I am continuing my exploration of Russia through books... I loved Solomon Volkov's extraordinary Saint-Petersburg: A Cultural History, which brings to life many of my heroes such as Dmitri Shostakovich, the dancers of the Marinsky, and Gogol. Volkov also discusses great authors who are little known in the West, such as Mikhail Zoschenko, whose Galosh And Other Stories, with its graphic Soviet-style cover, is poised between the tragi-comedies of Gogol and Bulgakov; it's one of the funniest, most biting and simply best collection of stories I ever read.
Volkov also focuses on one of my favorite poets and freedom icons, Joseph Brodsky - with whom he discusses Russia, poetry, prison and much more in Conversations With Joseph Brodsky. Humorous, heart-wrenching (Brodsky's prison and mental hospital memories) and scholarly, this book is something of a precious encyclopedia.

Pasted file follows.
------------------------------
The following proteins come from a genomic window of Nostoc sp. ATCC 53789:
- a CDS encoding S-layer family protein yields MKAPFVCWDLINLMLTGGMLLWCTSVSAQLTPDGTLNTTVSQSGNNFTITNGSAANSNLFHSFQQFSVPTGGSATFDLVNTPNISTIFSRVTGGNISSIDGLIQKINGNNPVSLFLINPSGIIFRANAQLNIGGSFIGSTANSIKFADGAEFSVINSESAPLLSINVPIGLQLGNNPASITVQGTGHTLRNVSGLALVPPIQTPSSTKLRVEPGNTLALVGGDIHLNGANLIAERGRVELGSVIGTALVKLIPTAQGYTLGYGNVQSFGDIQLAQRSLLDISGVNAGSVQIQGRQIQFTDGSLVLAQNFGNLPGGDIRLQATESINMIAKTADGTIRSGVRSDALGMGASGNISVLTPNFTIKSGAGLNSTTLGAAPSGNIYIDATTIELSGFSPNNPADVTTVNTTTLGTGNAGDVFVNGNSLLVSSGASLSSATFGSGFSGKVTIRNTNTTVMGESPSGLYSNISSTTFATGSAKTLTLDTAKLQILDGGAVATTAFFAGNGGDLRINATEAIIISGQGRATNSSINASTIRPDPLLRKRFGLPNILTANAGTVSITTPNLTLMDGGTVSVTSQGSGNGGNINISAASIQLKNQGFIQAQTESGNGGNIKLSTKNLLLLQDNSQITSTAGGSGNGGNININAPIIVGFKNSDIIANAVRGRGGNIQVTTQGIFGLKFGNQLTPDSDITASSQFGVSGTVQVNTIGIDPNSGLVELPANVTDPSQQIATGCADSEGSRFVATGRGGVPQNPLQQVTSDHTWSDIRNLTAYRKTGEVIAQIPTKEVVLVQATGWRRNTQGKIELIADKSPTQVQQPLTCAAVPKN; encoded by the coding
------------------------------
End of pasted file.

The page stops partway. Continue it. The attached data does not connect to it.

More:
This fall, I am awaiting two movies with trepidation, and it so happens both have to do with books. Of course, there is the universally anticipated Where The Wild Things Are (do watch the trailer!), based on Maurice Sendak's masterpiece of children literature. But there's also Bright Star (watch the beautiful trailer here). Directed by Jane Campion, who broke my heart with her early features Sweetie and An Angel At My Table, it tells an episode in the life of Keats. And as AUREA regulars know, I am a poetry lover, a verse muncher, a beast of poems.
Magically, I scored an invitation to a preview screening - held up thanks to my Gaynor Minden magnets, the invitation graces my fridge. Tomorrow is the day.
And until then, let's read a passage from Keats's Last Sonnet, which starts with the words "Bright Star!":
The moving waters at their priestlike task
Of pure ablution round earth’s human shores,
Or gazing on the new soft fallen mask
Of snow upon the mountains and the moors:—